Eastside sign gets new Pride makeover — thanks to father & child team

The duo acted after three Pride flags were stolen from the Michigan Avenue site

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FRIDAY, June 17 — When Shawn Dyer read about the stolen Pride flags on the east side of Lansing, he immediately knew he needed to do something. His daughter Aubrey, 18, is in the middle of coming out as transgender. He wanted her, and Lansing, to know that the good in the community outweighs the bad. 

“I just think it was important to counter this act of hate with love,” he said. 

Soon, he and Aubrey conspired to make the space even more welcoming with Pride flags and more. 

Three Pride flags have been stolen off the Welcome to Lansing sign on Michigan Avenue near US-127  since June 1. After the first two were taken, eastsiders led by Ryan Kost attached a metal flag pole to the welcome sign — whch the perpetrator sawed down. Lansing Police are investigating, and the incidents have been  condemned by the mayor, police chief, prosecutor and state Attorney General Dana Nessel.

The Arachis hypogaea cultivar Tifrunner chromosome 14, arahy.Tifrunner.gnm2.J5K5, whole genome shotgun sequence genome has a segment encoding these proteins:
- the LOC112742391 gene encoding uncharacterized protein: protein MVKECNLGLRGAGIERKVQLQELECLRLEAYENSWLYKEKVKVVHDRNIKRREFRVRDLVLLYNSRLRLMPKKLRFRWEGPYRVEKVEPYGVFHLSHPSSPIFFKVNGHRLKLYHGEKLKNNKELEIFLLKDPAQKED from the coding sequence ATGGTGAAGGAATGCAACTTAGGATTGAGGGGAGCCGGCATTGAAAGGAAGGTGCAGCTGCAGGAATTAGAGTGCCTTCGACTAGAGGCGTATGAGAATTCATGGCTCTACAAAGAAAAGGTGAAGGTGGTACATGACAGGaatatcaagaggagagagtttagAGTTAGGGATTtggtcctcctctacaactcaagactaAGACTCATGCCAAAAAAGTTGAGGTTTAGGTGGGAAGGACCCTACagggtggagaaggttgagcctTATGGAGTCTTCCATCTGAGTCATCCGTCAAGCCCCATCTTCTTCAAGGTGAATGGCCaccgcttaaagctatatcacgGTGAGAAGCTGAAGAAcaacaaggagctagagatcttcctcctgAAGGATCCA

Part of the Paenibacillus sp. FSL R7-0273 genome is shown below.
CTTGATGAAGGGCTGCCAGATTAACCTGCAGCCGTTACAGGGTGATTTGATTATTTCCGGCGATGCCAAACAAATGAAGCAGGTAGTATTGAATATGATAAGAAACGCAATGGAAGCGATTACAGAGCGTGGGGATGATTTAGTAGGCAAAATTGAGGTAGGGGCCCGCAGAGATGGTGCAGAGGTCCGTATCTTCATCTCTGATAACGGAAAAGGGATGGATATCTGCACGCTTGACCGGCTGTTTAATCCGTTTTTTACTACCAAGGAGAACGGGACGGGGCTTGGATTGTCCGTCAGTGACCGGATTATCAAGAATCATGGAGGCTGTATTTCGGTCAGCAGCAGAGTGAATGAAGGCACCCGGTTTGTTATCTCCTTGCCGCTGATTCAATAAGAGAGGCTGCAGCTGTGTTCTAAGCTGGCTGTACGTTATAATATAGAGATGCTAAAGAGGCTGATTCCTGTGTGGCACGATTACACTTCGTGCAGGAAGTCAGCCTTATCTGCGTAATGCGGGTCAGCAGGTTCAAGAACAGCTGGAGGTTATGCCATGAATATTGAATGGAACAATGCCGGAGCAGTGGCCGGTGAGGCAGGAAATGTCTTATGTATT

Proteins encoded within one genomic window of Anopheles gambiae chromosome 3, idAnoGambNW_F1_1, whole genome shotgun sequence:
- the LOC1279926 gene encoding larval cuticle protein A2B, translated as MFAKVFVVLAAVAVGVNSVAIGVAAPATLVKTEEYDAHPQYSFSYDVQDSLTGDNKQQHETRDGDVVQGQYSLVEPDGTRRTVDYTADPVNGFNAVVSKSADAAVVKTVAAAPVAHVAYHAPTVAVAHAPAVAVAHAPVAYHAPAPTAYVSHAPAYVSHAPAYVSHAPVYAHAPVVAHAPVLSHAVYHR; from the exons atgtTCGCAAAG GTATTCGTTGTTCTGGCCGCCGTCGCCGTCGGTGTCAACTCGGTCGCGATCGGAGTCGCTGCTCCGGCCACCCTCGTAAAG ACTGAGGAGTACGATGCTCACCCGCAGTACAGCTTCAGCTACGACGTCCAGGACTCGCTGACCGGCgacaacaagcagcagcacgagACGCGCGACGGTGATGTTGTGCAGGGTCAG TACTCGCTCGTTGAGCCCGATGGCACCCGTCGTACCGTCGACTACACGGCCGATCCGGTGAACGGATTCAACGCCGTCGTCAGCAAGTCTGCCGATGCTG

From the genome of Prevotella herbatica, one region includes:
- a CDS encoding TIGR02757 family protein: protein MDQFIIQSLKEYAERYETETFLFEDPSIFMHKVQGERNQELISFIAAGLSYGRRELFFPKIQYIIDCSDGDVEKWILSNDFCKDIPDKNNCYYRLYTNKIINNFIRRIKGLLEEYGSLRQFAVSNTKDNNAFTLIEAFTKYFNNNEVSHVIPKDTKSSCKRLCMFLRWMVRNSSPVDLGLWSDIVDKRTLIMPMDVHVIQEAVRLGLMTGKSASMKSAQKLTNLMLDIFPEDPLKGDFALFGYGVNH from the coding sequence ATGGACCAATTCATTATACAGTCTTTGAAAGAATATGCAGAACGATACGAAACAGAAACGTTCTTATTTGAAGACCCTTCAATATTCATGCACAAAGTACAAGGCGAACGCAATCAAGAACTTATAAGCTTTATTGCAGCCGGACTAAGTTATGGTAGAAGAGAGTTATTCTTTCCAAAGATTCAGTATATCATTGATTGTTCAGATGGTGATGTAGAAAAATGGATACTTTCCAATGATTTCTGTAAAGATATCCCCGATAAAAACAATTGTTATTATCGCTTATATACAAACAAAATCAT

That prompted Dyer, 48, to act. Conspiring with Aubrey on Wednesday, the northside duo planted 50 mini-Pride flags and a new  pole with a large Pride flag. Thier makeover included laying new mulch where flowers had been trampled.

When done, Dyer stopped by Kost’s house to return the Pride flag Kost had installed after the first three were removed.

Kost messaged Nancy Mahlow, a longtime eastside activist, to let her know what the Dyers had done.

Mahlow, a long-time eastside resident and activist,  had gone up to the sign area Tuesday, after she learned what had happened to the first three signs. There she found many of the flowers she and other eastsiders had  planted around the sign had been trampled. The solar-powered spotlight that lit the welcome sign had been deliberately directed away from where the last Pride flag had been.

She said she cried as she labored in the high heat. After hours of pulling out trampled flowers and laying new mulch, she left with a plan to return Wednesday night to finish the job. 

This is the first time in the 40-year history of the sign and garden that they had been vandalized, Mahlow said. 

“I just don’t understand this,” she said. “It just doesn’t make sense.”

When Mahlow drove over Wednesday to take a look, she said she was “overwhelmed” with the display. 

“This is the Lansing I know,” she said.

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